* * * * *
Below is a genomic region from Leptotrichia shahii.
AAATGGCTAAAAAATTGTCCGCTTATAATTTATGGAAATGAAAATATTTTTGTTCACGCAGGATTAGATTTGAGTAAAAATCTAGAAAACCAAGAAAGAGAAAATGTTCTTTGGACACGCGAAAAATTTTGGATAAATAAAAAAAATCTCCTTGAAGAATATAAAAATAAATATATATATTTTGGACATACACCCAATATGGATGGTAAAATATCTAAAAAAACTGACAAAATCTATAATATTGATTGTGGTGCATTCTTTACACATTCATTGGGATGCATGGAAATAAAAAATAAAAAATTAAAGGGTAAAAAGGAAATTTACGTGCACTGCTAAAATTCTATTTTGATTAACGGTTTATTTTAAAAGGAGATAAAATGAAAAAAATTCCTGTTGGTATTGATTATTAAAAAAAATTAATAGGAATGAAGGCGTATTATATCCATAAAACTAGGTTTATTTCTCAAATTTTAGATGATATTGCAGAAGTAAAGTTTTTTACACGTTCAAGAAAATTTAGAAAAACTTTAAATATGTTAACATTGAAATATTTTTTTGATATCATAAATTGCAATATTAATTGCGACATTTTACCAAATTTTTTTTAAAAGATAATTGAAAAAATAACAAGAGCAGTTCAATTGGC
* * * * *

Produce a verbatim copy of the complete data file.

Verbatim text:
Below is a genomic region from Leptotrichia shahii.
AAATGGCTAAAAAATTGTCCGCTTATAATTTATGGAAATGAAAATATTTTTGTTCACGCAGGATTAGATTTGAGTAAAAATCTAGAAAACCAAGAAAGAGAAAATGTTCTTTGGACACGCGAAAAATTTTGGATAAATAAAAAAAATCTCCTTGAAGAATATAAAAATAAATATATATATTTTGGACATACACCCAATATGGATGGTAAAATATCTAAAAAAACTGACAAAATCTATAATATTGATTGTGGTGCATTCTTTACACATTCATTGGGATGCATGGAAATAAAAAATAAAAAATTAAAGGGTAAAAAGGAAATTTACGTGCACTGCTAAAATTCTATTTTGATTAACGGTTTATTTTAAAAGGAGATAAAATGAAAAAAATTCCTGTTGGTATTGATTATTAAAAAAAATTAATAGGAATGAAGGCGTATTATATCCATAAAACTAGGTTTATTTCTCAAATTTTAGATGATATTGCAGAAGTAAAGTTTTTTACACGTTCAAGAAAATTTAGAAAAACTTTAAATATGTTAACATTGAAATATTTTTTTGATATCATAAATTGCAATATTAATTGCGACATTTTACCAAATTTTTTTTAAAAGATAATTGAAAAAATAACAAGAGCAGTTCAATTGGC